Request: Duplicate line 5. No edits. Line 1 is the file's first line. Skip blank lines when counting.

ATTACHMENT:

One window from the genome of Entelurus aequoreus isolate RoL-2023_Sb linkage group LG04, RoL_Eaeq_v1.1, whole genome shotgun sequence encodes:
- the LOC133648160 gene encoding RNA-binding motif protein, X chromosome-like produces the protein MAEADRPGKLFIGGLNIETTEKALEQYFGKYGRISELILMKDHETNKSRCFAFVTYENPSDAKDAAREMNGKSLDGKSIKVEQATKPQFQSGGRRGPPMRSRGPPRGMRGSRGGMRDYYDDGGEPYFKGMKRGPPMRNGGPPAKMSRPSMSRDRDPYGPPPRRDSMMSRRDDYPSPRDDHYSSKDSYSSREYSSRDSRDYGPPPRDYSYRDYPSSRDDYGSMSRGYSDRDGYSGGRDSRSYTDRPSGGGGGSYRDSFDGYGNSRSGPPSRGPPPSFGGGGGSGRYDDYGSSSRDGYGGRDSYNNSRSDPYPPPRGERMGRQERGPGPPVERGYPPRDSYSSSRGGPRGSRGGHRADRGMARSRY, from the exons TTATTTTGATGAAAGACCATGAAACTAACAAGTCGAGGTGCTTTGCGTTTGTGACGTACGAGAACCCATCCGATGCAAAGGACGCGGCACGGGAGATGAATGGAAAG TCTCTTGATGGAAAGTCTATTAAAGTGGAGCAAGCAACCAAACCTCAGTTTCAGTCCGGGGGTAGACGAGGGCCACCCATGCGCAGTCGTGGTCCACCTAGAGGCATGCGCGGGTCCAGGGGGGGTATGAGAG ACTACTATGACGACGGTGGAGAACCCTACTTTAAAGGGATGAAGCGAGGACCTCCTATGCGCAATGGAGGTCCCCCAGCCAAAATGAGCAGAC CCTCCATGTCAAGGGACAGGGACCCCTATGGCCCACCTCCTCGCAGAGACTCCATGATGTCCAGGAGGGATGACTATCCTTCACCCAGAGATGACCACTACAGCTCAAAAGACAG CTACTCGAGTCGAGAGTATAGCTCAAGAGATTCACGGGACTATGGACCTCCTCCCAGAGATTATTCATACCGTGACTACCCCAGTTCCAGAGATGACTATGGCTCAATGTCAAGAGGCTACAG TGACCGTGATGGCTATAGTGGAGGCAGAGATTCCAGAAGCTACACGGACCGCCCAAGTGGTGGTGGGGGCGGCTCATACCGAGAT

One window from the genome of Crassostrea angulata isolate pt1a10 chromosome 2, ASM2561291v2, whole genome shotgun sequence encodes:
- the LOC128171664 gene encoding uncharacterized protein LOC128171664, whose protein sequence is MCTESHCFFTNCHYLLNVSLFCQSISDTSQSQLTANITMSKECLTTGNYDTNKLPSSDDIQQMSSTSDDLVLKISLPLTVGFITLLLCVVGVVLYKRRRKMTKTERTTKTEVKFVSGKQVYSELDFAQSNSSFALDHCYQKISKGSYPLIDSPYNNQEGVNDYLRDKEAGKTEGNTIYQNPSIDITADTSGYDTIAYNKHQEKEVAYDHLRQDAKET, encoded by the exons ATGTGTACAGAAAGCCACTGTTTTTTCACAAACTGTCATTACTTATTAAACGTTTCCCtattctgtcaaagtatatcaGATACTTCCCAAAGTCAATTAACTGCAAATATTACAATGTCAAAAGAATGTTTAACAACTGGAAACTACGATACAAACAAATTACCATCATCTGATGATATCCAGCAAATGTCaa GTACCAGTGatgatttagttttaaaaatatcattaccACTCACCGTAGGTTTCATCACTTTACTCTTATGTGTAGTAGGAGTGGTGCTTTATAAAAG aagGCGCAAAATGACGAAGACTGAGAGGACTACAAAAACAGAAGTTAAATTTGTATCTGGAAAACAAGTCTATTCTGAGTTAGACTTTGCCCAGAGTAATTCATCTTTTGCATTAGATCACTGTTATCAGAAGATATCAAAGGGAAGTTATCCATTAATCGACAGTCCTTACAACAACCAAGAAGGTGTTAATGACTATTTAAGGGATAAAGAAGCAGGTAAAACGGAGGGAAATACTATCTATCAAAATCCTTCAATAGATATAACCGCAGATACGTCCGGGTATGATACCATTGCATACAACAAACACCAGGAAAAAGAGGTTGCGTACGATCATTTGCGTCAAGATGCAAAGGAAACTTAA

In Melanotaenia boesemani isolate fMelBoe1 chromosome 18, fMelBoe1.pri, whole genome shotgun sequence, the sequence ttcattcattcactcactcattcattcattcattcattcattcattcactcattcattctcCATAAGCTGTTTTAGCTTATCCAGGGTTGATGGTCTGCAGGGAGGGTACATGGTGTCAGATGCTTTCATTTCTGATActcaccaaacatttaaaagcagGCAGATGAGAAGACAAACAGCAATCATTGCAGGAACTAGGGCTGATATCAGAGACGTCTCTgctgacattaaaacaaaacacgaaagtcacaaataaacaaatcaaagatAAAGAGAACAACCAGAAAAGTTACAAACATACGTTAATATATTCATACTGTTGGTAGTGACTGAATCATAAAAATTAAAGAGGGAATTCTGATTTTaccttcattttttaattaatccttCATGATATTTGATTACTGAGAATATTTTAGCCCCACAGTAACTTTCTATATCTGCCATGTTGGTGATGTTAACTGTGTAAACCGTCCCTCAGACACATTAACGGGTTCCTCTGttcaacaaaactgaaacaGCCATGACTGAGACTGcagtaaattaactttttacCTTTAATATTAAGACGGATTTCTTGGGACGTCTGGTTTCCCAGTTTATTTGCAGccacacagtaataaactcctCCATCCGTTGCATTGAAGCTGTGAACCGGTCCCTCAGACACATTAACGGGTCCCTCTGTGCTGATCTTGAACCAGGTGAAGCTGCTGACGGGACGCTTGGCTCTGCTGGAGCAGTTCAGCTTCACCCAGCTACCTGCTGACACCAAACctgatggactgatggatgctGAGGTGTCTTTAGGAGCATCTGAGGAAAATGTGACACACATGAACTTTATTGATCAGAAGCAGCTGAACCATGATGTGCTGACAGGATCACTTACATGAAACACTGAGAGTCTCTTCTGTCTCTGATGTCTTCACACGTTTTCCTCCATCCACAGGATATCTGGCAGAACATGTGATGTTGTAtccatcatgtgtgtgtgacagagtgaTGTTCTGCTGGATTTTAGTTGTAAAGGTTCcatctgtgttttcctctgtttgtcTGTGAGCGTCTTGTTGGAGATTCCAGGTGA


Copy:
In Melanotaenia boesemani isolate fMelBoe1 chromosome 18, fMelBoe1.pri, whole genome shotgun sequence, the sequence ttcattcattcactcactcattcattcattcattcattcattcattcactcattcattctcCATAAGCTGTTTTAGCTTATCCAGGGTTGATGGTCTGCAGGGAGGGTACATGGTGTCAGATGCTTTCATTTCTGATActcaccaaacatttaaaagcagGCAGATGAGAAGACAAACAGCAATCATTGCAGGAACTAGGGCTGATATCAGAGACGTCTCTgctgacattaaaacaaaacacgaaagtcacaaataaacaaatcaaagatAAAGAGAACAACCAGAAAAGTTACAAACATACGTTAATATATTCATACTGTTGGTAGTGACTGAATCATAAAAATTAAAGAGGGAATTCTGATTTTaccttcattttttaattaatccttCATGATATTTGATTACTGAGAATATTTTAGCCCCACAGTAACTTTCTATATCTGCCATGTTGGTGATGTTAACTGTGTAAACCGTCCCTCAGACACATTAACGGGTTCCTCTGttcaacaaaactgaaacaGCCATGACTGAGACTGcagtaaattaactttttacCTTTAATATTAAGACGGATTTCTTGGGACGTCTGGTTTCCCAGTTTATTTGCAGccacacagtaataaactcctCCATCCGTTGCATTGAAGCTGTGAACCGGTCCCTCAGACACATTAACGGGTCCCTCTGTGCTGATCTTGAACCAGGTGAAGCTGCTGACGGGACGCTTGGCTCTGCTGGAGCAGTTCAGCTTCACCCAGCTACCTGCTGACACCAAACctgatggactgatggatgctGAGGTGTCTTTAGGAGCATCTGAGGAAAATGTGACACACATGAACTTTATTGATCAGAAGCAGCTGAACCATGATGTGCTGACAGGATCACTTACATGAAACACTGAGAGTCTCTTCTGTCTCTGATGTCTTCACACGTTTTCCTCCATCCACAGGATATCTGGCAGAACATGTGATGTTGTAtccatcatgtgtgtgtgacagagtgaTGTTCTGCTGGATTTTAGTTGTAAAGGTTCcatctgtgttttcctctgtttgtcTGTGAGCGTCTTGTTGGAGATTCCAGGTGA